Frequently Asked Questions on the Basics of Green
Why Go Green?
Inevitably the first question asked when talking about green is "Why?" According to the U.S. Census Bureau, the world population is expanding exponentially.
The world reached 1 billion people in 1800; 2 billion by 1922; and over 6 billion by 2000. It is estimated that the population will swell to over 9 billion
by 2050. That means that if the world’s natural resources were evenly distributed, people in 2050 will only have 25% of the resources per capita that people
in 1950 had. Not only are our natural resources diminishing, but they are being polluted and destroyed without being used. We now face global warming, air
pollution, and a dependence on fossil fuels. It is time to take action and save the planet for ourselves, for our children, and for future generations.
What is "Green"?
"Green" is defined as a product or procedure which has little to no impact on the environment. i.e. Green energy is energy that is created through means
which result in minor pollutants, if any. Being "green" involves using renewable energy sources, creating healthy indoor air environments with adequate
ventilation, making material choices that minimize volatile organic byproducts, using recycled rain-water, and specifying building materials and resources
that are sustainable.
What is "Sustainable"?
The term "Sustainable" refers to any process that fulfills the needs of today, without compromising the needs of the future. Fossil Fuels are not considered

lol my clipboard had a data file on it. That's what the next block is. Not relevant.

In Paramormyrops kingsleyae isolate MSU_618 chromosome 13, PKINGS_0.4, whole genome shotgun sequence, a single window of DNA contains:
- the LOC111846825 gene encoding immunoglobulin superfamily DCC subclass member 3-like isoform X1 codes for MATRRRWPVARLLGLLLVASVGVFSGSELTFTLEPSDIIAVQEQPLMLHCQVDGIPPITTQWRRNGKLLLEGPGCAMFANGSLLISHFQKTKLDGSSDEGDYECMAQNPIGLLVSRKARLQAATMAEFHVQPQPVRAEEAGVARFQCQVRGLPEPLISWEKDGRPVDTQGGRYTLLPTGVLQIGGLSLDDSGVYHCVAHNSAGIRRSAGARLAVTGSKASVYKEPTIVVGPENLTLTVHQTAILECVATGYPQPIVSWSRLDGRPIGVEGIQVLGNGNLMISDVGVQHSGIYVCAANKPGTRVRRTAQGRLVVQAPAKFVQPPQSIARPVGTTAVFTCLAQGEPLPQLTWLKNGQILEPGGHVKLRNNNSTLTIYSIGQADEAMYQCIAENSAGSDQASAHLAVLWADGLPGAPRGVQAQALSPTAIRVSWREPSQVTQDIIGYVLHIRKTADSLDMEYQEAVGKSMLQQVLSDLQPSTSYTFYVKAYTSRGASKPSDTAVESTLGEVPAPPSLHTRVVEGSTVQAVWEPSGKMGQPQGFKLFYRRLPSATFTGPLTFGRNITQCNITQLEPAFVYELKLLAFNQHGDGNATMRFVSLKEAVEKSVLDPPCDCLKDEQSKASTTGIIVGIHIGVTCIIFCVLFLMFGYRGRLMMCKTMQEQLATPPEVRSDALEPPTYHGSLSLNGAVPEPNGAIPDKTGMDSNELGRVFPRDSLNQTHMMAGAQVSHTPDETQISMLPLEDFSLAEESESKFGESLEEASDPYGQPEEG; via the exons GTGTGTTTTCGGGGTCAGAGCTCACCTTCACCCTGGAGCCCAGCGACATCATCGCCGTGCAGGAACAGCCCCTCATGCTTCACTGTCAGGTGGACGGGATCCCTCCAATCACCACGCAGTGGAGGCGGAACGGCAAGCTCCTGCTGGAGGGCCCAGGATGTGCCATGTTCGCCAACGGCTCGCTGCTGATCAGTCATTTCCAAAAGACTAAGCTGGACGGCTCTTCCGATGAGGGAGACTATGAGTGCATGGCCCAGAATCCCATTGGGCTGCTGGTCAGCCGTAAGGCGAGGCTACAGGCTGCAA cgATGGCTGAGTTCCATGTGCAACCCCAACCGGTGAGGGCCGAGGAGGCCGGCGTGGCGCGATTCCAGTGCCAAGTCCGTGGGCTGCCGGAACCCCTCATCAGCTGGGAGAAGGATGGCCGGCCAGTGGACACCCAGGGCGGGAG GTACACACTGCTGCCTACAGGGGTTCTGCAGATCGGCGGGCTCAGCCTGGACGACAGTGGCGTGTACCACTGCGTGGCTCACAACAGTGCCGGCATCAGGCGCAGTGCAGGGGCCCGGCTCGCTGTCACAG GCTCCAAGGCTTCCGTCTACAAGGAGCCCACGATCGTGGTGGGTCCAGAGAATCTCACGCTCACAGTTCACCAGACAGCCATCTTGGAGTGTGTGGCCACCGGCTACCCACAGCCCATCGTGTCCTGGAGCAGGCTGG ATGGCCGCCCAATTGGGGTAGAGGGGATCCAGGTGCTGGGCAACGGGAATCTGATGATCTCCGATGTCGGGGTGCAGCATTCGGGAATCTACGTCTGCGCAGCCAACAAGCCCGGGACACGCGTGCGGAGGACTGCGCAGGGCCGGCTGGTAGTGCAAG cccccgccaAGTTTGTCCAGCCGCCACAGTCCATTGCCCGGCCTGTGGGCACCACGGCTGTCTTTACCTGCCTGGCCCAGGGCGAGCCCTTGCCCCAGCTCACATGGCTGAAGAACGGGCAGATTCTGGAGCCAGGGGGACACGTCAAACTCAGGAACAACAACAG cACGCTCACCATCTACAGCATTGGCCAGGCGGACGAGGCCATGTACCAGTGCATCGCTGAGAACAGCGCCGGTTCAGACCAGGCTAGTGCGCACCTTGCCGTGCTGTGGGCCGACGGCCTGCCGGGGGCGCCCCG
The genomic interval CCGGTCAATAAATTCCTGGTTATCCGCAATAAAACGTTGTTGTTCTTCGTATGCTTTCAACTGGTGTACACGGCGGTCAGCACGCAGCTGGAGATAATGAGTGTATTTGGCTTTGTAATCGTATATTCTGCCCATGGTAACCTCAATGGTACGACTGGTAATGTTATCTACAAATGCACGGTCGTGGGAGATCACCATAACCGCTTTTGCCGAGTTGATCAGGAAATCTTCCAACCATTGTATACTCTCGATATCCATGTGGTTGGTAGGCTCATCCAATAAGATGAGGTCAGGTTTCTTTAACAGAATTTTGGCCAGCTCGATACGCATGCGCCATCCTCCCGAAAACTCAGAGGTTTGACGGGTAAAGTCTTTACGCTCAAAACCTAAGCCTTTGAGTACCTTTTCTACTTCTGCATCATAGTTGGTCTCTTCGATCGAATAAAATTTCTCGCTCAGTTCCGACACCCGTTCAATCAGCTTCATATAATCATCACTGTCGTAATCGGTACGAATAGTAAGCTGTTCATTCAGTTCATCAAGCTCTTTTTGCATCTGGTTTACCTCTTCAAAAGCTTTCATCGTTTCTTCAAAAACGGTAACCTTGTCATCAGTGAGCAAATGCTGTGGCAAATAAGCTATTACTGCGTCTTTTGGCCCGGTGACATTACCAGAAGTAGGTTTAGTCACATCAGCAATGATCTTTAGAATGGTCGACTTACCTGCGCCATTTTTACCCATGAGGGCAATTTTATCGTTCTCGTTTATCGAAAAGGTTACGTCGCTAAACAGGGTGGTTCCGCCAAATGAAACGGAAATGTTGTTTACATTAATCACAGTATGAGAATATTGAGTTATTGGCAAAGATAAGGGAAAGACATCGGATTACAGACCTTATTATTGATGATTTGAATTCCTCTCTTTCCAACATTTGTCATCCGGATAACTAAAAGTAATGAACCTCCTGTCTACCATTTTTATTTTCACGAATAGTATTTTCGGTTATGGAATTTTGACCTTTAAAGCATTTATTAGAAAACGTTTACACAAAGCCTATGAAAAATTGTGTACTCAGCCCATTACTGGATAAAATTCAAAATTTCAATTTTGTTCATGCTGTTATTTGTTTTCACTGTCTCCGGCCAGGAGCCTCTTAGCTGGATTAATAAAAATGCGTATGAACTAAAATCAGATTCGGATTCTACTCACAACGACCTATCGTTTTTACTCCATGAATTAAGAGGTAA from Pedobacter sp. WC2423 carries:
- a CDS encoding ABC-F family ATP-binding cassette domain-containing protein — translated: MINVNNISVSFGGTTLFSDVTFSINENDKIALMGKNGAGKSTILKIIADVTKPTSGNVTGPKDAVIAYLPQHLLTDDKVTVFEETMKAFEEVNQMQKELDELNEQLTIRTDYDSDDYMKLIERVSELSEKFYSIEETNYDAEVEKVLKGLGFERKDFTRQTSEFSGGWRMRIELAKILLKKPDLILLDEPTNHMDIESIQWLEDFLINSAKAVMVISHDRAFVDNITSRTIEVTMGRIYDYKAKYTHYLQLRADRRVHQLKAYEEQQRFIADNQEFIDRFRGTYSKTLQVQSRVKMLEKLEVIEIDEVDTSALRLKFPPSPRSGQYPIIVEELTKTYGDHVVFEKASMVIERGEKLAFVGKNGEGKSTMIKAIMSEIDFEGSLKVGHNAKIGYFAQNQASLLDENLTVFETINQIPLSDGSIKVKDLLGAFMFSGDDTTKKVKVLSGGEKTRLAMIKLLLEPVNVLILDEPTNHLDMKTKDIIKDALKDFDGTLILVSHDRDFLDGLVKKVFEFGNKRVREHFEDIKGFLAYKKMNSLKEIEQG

sustainable as they are consumable, and will eventually run out. Solar power is considered sustainable as it is not consumable, and will not run out within
the span of the foreseeable future. Any process in which the ecosystem remains unaffected is considered sustainable.
Renewable/sustainable energy is energy created through sources which have non-pollutant byproducts, and have an ecological source which is not diminished or
compromised through the energy process. Wind power and hydroelectricity both produce substantial amounts of energy and produce miniscule amounts of greenhouse
gasses, if any at all. Wind power itself consumes nothing and creates no harmful byproducts. Renewable energy is one of the most important industries for the
green movement, as it would provide a necessity while no longer destroying or consuming our planet.
Types of Renewable Energy
Hydropower is generated using the mechanical energy of flowing water by forcing it through piping called a penstock, which then turns a generator in order to
produce electricity. Water power also consists of wave and tidal energy, which are both in the infant stage of research. Scientists are trying to identify the
way to harness the energy from the ocean’s movement. Over 95% of Norway’s electricity is derived from Hydropower.
Solar power is harnessed through silicon solar cells, also called photovoltaic cells, which absorb the sun’s radiation. The photovoltaic process involves the